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Tech Industry

Report raps Homeland Security for muddled IT

The U.S. Department of Homeland Security is plagued by computer systems that are incompatible and bereft of oversight by the department's chief information officer, according to a GAO report.

Nearly 15 months after its creation, the U.S. Department of Homeland Security is plagued by computer systems that are incompatible and bereft of oversight by the department's chief information officer (CIO), according to a new government report. The General Accounting Office said Monday that the CIO enjoys no "explicit authority" over spending on information technology and has received only 65 of the 163 employees he requested--even though he is responsible for developing the electronic nervous system of a sprawling organization that employs about 170,000 people.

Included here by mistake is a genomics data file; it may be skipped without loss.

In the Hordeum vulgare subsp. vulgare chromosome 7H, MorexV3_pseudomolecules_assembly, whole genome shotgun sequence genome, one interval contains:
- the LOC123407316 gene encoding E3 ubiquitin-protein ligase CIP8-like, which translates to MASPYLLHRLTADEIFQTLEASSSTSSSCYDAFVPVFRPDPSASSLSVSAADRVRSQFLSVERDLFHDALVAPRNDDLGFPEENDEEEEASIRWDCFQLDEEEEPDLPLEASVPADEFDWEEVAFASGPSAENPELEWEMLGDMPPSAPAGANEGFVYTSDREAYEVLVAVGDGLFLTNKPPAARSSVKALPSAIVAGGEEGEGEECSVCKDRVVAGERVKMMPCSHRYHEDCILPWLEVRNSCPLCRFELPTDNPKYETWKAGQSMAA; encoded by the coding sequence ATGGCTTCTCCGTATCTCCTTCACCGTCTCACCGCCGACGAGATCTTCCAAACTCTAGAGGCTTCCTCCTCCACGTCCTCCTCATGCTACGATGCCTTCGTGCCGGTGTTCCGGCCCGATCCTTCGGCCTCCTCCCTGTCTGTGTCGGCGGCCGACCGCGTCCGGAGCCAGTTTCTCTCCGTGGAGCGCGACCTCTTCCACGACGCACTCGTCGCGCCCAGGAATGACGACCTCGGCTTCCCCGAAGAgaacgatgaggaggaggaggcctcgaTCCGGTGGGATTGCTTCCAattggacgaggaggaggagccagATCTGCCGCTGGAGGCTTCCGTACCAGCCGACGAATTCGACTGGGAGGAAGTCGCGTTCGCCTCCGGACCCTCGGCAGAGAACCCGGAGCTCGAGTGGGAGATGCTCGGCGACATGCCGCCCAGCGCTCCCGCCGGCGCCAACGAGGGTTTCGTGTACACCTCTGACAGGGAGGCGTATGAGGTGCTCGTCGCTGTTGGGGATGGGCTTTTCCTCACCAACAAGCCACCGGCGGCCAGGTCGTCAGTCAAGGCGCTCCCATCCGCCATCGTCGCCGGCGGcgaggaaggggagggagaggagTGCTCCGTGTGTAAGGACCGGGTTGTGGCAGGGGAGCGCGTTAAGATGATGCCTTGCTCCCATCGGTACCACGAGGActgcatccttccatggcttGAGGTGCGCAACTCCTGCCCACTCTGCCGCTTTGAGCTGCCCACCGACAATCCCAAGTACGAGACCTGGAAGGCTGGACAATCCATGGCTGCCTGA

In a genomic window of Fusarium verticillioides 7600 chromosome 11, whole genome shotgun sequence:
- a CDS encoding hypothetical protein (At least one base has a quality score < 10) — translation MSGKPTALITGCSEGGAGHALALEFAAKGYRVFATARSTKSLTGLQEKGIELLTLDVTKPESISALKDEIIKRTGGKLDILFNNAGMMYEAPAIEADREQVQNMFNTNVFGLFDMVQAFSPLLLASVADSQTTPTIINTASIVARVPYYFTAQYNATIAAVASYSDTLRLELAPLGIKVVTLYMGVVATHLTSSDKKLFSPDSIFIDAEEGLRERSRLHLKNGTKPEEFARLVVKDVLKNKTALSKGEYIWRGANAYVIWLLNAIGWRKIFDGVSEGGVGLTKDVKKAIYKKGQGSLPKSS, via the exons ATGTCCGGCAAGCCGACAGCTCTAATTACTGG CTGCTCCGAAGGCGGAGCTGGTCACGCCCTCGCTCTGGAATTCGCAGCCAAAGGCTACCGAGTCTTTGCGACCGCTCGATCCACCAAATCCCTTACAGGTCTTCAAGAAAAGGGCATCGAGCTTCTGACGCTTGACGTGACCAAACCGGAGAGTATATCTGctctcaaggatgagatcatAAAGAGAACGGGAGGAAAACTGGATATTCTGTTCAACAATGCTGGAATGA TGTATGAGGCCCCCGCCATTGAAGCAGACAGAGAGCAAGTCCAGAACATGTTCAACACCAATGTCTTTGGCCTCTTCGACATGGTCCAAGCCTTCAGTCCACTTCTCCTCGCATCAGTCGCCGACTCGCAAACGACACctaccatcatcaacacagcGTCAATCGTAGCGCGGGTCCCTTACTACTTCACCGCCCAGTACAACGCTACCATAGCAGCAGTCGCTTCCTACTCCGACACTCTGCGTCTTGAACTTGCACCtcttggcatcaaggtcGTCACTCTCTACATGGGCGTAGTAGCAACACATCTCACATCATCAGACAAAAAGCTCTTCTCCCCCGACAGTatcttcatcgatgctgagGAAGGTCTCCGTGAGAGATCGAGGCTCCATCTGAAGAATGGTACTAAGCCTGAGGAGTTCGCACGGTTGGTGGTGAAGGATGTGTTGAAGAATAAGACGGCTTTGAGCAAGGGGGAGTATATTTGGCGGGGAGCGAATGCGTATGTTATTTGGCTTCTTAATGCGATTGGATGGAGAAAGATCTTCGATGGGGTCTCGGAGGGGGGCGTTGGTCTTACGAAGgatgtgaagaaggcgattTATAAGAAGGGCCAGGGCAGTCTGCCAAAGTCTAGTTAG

When President Bush signed the law creating the Homeland Security department, he glued together 22 existing federal agencies--including the Secret Service, the Immigration and Naturalization Service and the Coast Guard--that used about 700 different computer systems. Monday's report indicates that those individual agencies have been reluctant to relinquish authority to the CIO, and it recommends that technology spending be curbed until a "management framework is completed and available to effectively guide and constrain the billions of dollars" that might otherwise be wasted.